St Bridget's Church, Brigham, Cumbria
St Bridget's Church is currently closed due to the Covid pandemic. Online services are available through Grassmoor Mission Community website and the Carlilse Cathedral Facebook page
A free phone line of hymns, reflections and prayers Daily Hope is operating Tel. 0800 8048044. Organized by the Church of England.
Food bank is experiencing heavy demand. Please continue to donate! For more information visit the Foodbank site
St Bridget’s Church, Brigham, is in the village of Brigham, Cumbria, England. It is an active Anglican parish church in the diocese of Carlisle. It stands on a site of worship believed to date from around 500AD and was once a mother church in Cumbria over a parish of 39,145 acres including local villages and the town of Cockermouth.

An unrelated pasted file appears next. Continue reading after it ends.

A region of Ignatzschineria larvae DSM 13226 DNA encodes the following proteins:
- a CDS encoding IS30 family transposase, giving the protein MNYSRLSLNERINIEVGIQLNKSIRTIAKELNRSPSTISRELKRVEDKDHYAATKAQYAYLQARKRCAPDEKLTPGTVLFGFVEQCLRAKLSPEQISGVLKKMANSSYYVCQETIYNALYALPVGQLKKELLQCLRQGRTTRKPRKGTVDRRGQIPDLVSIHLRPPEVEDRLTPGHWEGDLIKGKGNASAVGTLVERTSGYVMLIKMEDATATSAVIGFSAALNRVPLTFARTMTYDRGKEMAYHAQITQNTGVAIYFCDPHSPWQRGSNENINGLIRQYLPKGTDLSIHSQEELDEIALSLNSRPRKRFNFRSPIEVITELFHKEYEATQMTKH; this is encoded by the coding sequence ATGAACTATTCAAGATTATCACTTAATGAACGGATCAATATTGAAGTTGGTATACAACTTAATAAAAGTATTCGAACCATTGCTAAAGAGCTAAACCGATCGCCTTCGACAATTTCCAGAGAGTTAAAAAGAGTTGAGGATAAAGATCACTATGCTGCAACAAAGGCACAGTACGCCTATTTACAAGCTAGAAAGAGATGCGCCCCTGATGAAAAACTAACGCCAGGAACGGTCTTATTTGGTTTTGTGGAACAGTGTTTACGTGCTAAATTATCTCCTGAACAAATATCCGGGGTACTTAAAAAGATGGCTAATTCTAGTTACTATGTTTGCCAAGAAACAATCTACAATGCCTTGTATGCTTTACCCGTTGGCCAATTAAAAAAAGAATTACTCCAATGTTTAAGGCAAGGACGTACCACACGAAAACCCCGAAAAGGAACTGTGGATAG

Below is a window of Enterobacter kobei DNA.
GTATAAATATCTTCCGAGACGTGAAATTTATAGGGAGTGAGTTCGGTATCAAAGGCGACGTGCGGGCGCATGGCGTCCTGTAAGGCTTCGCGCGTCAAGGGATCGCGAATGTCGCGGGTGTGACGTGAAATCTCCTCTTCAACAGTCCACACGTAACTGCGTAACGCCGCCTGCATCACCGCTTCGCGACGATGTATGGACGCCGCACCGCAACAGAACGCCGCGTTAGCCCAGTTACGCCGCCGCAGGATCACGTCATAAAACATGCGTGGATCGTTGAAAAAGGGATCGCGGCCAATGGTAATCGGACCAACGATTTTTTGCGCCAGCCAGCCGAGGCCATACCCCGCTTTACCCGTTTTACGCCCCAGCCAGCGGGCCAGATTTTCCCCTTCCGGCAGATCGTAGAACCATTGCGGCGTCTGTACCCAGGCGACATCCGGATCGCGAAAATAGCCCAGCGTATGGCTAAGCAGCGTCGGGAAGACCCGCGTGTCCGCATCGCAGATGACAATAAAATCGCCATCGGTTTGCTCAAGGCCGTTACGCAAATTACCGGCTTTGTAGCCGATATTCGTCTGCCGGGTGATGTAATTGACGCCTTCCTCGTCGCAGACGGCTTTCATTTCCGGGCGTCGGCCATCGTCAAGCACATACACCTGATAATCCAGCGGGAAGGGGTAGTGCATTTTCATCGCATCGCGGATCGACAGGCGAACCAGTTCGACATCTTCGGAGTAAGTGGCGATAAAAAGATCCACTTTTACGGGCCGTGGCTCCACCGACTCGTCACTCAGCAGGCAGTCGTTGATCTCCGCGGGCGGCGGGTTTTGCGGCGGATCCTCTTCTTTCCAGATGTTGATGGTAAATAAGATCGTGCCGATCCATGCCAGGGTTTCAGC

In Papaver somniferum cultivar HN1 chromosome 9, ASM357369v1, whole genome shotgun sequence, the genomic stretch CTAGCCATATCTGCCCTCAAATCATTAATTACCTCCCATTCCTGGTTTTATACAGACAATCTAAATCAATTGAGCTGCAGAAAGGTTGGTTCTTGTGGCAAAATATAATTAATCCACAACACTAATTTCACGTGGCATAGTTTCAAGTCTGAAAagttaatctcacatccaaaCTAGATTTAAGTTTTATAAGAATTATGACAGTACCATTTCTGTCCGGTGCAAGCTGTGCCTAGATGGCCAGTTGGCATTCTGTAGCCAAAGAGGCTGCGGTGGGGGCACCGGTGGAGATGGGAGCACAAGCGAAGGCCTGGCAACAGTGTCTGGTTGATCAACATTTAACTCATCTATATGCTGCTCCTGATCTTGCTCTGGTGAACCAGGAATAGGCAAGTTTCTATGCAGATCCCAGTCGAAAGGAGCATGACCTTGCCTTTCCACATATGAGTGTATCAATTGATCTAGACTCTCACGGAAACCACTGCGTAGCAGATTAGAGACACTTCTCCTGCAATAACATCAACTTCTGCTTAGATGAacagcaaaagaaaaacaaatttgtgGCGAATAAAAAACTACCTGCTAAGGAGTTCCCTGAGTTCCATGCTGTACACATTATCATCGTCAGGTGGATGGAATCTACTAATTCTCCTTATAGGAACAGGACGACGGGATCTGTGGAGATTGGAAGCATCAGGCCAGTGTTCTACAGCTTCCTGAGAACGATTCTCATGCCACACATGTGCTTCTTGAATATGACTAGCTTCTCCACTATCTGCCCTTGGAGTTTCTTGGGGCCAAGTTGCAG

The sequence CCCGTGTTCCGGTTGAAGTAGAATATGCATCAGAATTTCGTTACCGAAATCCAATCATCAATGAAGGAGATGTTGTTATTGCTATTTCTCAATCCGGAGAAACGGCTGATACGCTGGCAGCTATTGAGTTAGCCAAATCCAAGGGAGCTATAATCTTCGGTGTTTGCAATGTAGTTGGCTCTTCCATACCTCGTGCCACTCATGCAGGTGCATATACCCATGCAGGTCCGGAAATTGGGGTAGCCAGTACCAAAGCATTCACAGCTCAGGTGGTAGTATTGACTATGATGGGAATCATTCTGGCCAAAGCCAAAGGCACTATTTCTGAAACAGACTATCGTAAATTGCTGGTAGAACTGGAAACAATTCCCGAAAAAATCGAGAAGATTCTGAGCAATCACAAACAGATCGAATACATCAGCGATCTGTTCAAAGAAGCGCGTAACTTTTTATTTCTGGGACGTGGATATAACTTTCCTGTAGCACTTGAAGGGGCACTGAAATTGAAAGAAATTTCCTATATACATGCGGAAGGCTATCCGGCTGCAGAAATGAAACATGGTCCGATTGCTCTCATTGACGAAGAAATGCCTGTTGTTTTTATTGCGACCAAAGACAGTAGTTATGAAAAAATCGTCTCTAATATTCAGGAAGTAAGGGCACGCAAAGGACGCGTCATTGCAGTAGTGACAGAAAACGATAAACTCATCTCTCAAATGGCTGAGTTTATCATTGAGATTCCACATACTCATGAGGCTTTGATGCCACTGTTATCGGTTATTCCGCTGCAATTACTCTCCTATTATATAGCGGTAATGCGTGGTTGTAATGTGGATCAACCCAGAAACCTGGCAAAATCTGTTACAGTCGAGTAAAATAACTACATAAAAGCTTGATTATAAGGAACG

The church has been designated by English Heritage as a Grade I listed building. The church dates from the later part of the llth century, with additions and alterations in the 12th and 13th centuries. The south aisle was re-built around 1323 as a chantry for the rector, Thomas de Burgh. Restoration of the church was carried out between 1864 and 1876 by William Butterfield; this included adding the east window and the south windows of the chancel, and the saddleback roof on the tower. The timber roofs and painted plaster ceilings of the nave, chancel and south aisle also date from this restoration.
It counts amongst its clergy the poet William Wordsworth's son.
A table tomb in the churchyard is the resting place of Charles Christian, father of Fletcher, the mutineer of the Bounty.
A detailed survey of the churchyard was undertaken in August 2016 by Mr and Mrs Woolard, further details are available through Brian Furness, with a plan of the numbered headstones available to download on the graveyard and monuments page on this site.